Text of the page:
• Political Independence
  • No-interference in Internal Affairs
  • Peaceful Co- existence
  • Mutual Benefit
  • Constitute an addition to and not be a substitute for bilateral, regional or multilateral cooperation involving the Member States.
What is the significance of BIMSTEC?
  • Major Shipping route: A fourth of the world’s traded goods cross the Bay of Bengal every year.
  • Huge Market: BIMSTEC grouping is home to around 1.5 billion people that constitute around 22% of the global population.
  • High Growth Potential: With a combined gross domestic product (GDP) of 3.8 trillion economy, BIMSTEC member States have been able to sustain an average 6.5% economic growth trajectory in the recent past.
Significance of BIMSTEC from maritime perspective
  • Ecological Importance: Bay of Bengal is home to mangrove forests of around 15,792 square kilometres, coral reefs of around 8,471 sq.km, sea grass meadows, fragile estuaries and mass nesting sites of sea turtles.
  • Fish resources: It is an important fishing region with an annual fish catch of around six million tonnes, constituting 7% of the world’s catch and valued at around U.S.$4 billion.
  • Support to Livelihood: Approximately 185 million people are dependent on the natural resources provided by the bay. The fishermen population alone is estimated to be around 3.7 million.
How BIMSTEC is Important for India?
  • Platform to manifest its foreign policy: BIMSTEC allows India to pursue two core policies- Neighborhood First (primacy to the country’s immediate periphery), Act East (connect India with Southeast Asia) and Security & Growth for all In the Region (SAGAR).
  • Development of India’s North-East: The grouping also provides opportunity for economic development of India’s northeastern states – by linking them to the Bay of Bengal region via Bangladesh and Myanmar.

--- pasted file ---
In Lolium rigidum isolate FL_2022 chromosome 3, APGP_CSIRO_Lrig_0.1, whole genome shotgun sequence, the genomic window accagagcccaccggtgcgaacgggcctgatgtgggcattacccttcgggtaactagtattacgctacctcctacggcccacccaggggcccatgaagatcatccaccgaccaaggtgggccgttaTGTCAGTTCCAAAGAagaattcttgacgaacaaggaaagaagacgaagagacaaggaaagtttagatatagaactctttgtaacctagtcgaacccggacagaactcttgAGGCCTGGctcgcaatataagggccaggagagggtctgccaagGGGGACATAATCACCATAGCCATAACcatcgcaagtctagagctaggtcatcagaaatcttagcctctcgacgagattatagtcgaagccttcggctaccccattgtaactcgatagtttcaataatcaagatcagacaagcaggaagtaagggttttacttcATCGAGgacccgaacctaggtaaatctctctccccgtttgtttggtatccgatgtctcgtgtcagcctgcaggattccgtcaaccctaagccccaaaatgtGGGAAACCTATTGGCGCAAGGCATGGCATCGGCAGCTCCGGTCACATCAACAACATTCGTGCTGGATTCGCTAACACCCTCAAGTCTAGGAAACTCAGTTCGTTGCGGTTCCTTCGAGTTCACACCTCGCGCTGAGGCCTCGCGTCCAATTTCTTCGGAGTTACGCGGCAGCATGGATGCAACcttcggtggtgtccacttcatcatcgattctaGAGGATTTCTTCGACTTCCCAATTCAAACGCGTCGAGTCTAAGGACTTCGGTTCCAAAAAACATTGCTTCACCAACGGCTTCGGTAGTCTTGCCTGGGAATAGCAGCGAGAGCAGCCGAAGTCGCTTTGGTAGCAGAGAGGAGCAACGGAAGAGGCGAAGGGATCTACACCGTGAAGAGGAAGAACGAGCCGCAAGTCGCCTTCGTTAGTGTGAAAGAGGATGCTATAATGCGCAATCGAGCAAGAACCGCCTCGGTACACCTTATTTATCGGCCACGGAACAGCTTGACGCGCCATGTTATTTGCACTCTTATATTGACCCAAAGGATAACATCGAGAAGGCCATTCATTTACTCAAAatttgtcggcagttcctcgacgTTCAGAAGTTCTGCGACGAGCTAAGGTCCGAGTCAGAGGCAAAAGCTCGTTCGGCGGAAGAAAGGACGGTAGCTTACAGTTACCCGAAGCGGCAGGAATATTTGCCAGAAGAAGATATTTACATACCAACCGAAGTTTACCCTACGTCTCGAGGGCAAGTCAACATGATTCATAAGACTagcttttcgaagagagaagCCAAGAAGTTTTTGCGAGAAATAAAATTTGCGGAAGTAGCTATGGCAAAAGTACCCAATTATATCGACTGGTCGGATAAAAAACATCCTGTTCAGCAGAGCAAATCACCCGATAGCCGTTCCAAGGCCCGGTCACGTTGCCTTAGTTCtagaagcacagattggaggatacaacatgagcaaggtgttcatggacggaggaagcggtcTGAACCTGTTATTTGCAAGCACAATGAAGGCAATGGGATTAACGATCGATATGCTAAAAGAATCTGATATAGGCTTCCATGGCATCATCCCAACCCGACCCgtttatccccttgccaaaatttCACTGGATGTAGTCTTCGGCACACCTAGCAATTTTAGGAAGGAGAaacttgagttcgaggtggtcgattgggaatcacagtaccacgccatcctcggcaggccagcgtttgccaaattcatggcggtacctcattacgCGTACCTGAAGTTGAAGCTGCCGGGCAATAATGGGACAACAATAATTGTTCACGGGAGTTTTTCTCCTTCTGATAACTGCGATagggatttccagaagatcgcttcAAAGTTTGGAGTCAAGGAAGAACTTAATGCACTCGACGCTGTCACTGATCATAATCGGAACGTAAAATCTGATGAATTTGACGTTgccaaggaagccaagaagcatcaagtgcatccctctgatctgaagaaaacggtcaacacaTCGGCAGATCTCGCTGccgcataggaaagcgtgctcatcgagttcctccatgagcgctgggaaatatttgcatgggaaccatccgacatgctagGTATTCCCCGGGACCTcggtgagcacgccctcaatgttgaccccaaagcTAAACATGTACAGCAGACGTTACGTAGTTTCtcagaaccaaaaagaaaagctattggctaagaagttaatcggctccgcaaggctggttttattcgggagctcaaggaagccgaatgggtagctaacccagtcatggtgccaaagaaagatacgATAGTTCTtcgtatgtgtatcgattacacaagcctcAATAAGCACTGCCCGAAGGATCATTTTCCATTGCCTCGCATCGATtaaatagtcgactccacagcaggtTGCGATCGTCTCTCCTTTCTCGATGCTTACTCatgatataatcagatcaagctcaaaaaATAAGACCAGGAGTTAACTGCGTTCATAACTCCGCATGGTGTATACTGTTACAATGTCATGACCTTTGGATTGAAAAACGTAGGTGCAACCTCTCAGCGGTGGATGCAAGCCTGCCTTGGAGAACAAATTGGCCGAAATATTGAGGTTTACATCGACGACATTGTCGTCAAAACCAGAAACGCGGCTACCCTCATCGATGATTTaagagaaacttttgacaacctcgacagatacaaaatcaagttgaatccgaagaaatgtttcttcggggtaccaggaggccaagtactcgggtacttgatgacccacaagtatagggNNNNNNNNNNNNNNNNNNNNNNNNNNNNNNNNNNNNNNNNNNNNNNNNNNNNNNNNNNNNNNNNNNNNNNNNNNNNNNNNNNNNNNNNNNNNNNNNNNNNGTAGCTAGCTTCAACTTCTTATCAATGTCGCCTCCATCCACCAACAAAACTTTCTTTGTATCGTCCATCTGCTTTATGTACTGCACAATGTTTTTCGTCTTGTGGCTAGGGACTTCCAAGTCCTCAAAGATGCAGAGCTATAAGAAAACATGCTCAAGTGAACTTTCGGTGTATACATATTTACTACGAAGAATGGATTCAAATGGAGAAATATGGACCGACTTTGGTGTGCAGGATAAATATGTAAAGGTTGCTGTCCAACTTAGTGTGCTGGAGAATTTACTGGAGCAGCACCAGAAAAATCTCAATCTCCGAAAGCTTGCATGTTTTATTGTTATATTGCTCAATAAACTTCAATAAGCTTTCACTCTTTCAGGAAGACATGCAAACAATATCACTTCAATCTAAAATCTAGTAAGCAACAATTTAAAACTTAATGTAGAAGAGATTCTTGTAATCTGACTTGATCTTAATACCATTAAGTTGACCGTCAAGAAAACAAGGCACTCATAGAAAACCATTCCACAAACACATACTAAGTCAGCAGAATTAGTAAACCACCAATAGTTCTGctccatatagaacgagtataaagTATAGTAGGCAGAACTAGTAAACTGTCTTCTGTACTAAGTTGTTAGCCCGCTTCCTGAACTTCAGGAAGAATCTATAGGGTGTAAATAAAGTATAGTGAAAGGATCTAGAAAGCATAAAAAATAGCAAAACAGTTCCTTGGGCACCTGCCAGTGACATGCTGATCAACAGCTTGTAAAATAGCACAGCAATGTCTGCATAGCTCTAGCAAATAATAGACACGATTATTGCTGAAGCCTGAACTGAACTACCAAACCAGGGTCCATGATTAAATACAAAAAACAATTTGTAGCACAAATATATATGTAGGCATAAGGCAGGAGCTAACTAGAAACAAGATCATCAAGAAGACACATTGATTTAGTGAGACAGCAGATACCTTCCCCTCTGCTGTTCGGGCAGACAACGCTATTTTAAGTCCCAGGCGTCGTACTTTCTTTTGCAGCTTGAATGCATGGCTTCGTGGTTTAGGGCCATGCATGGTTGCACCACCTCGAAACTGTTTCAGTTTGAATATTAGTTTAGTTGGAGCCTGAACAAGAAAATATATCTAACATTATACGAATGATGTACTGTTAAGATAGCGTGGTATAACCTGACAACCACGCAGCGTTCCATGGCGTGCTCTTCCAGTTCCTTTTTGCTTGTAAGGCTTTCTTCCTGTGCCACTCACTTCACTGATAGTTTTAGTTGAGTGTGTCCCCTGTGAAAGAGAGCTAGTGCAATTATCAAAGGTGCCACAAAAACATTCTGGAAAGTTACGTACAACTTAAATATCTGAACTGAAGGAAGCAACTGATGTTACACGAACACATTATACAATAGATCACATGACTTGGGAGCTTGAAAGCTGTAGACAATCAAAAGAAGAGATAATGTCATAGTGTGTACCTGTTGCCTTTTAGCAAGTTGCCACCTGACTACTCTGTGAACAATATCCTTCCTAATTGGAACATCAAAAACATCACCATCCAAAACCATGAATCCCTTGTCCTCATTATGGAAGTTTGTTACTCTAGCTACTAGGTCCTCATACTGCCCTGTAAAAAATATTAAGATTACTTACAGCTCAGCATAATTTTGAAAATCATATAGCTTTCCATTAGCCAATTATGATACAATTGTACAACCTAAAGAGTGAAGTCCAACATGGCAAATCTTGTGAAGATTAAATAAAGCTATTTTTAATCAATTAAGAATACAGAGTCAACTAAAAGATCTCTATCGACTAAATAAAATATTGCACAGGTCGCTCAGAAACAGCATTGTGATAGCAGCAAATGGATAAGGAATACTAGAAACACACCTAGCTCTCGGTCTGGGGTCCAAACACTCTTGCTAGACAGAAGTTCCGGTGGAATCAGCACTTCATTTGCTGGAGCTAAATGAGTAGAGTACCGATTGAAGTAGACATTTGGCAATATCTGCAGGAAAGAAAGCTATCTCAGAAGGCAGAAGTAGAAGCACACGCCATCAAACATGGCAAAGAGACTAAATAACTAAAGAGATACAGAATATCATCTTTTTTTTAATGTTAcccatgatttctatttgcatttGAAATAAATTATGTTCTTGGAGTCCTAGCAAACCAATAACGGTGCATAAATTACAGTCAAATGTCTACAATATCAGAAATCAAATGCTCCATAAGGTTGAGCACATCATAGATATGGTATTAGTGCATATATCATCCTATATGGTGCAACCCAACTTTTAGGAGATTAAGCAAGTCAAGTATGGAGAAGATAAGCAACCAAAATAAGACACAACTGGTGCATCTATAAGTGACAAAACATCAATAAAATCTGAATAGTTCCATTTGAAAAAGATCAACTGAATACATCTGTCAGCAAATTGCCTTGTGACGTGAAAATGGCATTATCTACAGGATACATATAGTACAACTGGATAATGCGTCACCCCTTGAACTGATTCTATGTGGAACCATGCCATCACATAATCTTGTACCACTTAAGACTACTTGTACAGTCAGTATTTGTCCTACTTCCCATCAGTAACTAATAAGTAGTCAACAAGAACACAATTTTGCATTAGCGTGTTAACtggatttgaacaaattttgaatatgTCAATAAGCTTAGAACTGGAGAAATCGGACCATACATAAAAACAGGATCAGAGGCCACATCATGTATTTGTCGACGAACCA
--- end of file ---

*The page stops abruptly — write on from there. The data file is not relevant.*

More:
• Counter China: The grouping allows India to counter China’s creeping influence in countries around the Bay of Bengal due to the spread of its Belt and Road Initiative.
  • Alternative to SAARC: A new platform for India to engage with its neighbors with South Asian Association for Regional Cooperation (SAARC) becoming dysfunctional because of differences between India and Pakistan.
  • Showcases Leadership in region: India aspires to be a global power & “Vishwaguru” and through this platform, India can prove to the world the inherent capabilities in its eminent leadership to create a new world order.
What are the Institutional Mechanisms of BIMSTEC?
  • BIMSTEC Summit – highest policymaking body in BIMSTEC process and is comprised of heads of state/government of member states.
  • Ministerial Meeting – second apex policy-making forum of BIMSTEC attended by the External/Foreign Ministers of Member States.
  • Senior Officials’ Meeting – represented by Senior Officials of Foreign Ministries of the Member States.
  • BIMSTEC Working Group – attended by Ambassadors of BIMSTEC Member Countries to Bangladesh or their representatives on a monthly basis at the BIMSTEC Secretariat in Dhaka.
  • Business Forum & Economic Forum – the two important forums to ensure active participation of private sector.
What are the Key Highlights of the recently held Fifth Summit of BIMSTEC?

BIMSTEC grouping’s fifth summit took place in Colombo, Sri Lanka in March 2022. The key highlights of the summit were

  • BIMSTEC Charter: The signing of the BIMSTEC Charter was the main outcome of this summit. With the Charter, the BIMSTEC now has an international personality. It has an emblem and a flag.
    • It has a formally listed purpose and principles that it is going to adhere to.
    • Under this Charter, the members were expected to meet once every two years.